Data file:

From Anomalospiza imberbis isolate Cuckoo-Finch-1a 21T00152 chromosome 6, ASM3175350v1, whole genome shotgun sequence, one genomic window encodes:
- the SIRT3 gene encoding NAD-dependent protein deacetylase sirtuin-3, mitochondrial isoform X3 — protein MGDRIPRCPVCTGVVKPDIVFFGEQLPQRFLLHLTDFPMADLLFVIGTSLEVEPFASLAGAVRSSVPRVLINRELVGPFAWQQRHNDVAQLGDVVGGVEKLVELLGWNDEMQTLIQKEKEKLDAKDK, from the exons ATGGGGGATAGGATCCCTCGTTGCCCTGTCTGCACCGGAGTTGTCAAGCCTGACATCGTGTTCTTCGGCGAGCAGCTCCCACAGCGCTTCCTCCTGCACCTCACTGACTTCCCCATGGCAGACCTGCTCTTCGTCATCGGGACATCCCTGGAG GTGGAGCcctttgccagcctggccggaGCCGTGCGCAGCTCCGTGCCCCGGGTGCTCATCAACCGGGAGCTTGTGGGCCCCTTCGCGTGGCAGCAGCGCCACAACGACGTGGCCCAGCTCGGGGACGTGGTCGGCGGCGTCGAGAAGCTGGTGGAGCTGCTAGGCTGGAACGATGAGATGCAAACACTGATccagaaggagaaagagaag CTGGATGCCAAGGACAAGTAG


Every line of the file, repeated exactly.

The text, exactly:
From Anomalospiza imberbis isolate Cuckoo-Finch-1a 21T00152 chromosome 6, ASM3175350v1, whole genome shotgun sequence, one genomic window encodes:
- the SIRT3 gene encoding NAD-dependent protein deacetylase sirtuin-3, mitochondrial isoform X3 — protein MGDRIPRCPVCTGVVKPDIVFFGEQLPQRFLLHLTDFPMADLLFVIGTSLEVEPFASLAGAVRSSVPRVLINRELVGPFAWQQRHNDVAQLGDVVGGVEKLVELLGWNDEMQTLIQKEKEKLDAKDK, from the exons ATGGGGGATAGGATCCCTCGTTGCCCTGTCTGCACCGGAGTTGTCAAGCCTGACATCGTGTTCTTCGGCGAGCAGCTCCCACAGCGCTTCCTCCTGCACCTCACTGACTTCCCCATGGCAGACCTGCTCTTCGTCATCGGGACATCCCTGGAG GTGGAGCcctttgccagcctggccggaGCCGTGCGCAGCTCCGTGCCCCGGGTGCTCATCAACCGGGAGCTTGTGGGCCCCTTCGCGTGGCAGCAGCGCCACAACGACGTGGCCCAGCTCGGGGACGTGGTCGGCGGCGTCGAGAAGCTGGTGGAGCTGCTAGGCTGGAACGATGAGATGCAAACACTGATccagaaggagaaagagaag CTGGATGCCAAGGACAAGTAG